Kerri-Anne Kennerley: 'If There Were More Shirleens In Australia There Would Be Less Abuse'
In my career I’ve had the privilege of meeting many wonderful, talented and powerful people, especially women.
This week, I spent the day with Shirleen Campbell at her home on the outskirts of Alice Springs.
I place Shirleen right up there with the very best, who are creating something special; doing what others can't and pushing boundaries. Above and beyond.
Shirleen is an Aboriginal woman of 36 who has lost her mother and two aunties through domestic violence. She keeps the anger of her loss in check, although it is deep, so she can move forward and spearhead a program for women and men so this does not happen again.
As a young woman she is remarkable in a culture of sensitivities that white people don't understand, but need to learn. Men and women have distinct and determined roles and from a white perspective, it seems a large gap and divide but within their community it works and is very much respected. Shirleen -- at her young age -- has gained the respect of both men and women elders but will not move on without their approval.
I learned a new mode of communication: Deep listening. I find this powerful and simple. If everyone could listen on that level the world would be a better place.
The programs Shirleen and the Tangentyere Women’s Family Safety Group have strived to set up are working but there is still so much to do.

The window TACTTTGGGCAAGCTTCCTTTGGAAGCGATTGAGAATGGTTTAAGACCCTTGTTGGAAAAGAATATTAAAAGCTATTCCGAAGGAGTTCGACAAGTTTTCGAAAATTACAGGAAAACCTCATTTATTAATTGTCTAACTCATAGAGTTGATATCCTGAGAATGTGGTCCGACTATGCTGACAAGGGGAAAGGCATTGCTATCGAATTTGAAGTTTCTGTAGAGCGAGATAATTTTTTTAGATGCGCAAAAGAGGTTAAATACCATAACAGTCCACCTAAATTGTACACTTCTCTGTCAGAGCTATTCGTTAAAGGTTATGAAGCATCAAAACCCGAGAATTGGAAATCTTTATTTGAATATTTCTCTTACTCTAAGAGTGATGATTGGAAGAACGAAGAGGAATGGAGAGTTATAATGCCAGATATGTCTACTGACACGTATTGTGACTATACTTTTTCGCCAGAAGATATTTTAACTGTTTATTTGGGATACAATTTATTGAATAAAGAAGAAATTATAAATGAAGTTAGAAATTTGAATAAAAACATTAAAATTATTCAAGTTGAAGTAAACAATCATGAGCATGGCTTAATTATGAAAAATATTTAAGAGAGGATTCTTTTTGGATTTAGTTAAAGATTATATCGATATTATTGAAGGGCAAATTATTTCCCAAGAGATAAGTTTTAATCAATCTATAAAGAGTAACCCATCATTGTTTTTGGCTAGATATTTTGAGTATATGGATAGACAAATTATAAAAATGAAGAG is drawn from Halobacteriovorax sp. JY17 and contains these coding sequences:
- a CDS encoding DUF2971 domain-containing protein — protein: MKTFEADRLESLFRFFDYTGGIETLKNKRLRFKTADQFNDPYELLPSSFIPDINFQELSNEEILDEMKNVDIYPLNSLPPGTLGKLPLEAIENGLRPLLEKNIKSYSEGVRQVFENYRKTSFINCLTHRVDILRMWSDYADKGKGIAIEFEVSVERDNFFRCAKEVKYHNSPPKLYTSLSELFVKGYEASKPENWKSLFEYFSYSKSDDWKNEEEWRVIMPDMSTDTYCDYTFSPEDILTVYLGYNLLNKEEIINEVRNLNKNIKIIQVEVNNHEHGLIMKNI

I have such admiration for anyone who can create and develop something new, something not done before, against the odds, but she has. The layers of pain remain but she and her group are addressing them.
Domestic violence is a disgraceful national issue that crosses social and cultural boundaries. But the sad fact is that Aboriginal women are 35 times more likely to be the hospitalised due to family-related violence than other Australian women. I brought that issue to light and a tsunami of outrage followed.
I was invited by Shirleen and the Tangentyere Women's Family Safety Group to learn and see for myself the work being done. I have learned that if there were more Shirleens in Australia there would be less abuse, more people helped, more politicians with greater understanding and a wider community with respect of our Indigenous people.
Right now, there is just one Shirleen but she has wonderful backup, so her family can live in peaceful surrounds.
I’m thankful to Shirleen and the powerful group of women that form the Tangentyere group for telling me their stories.
I hope I can continue to practise ‘deep listening’.
Correction: An earlier version of this article said Aboriginal women were 35 times more likely to be victims of abuse than other Australian women. This has been amended.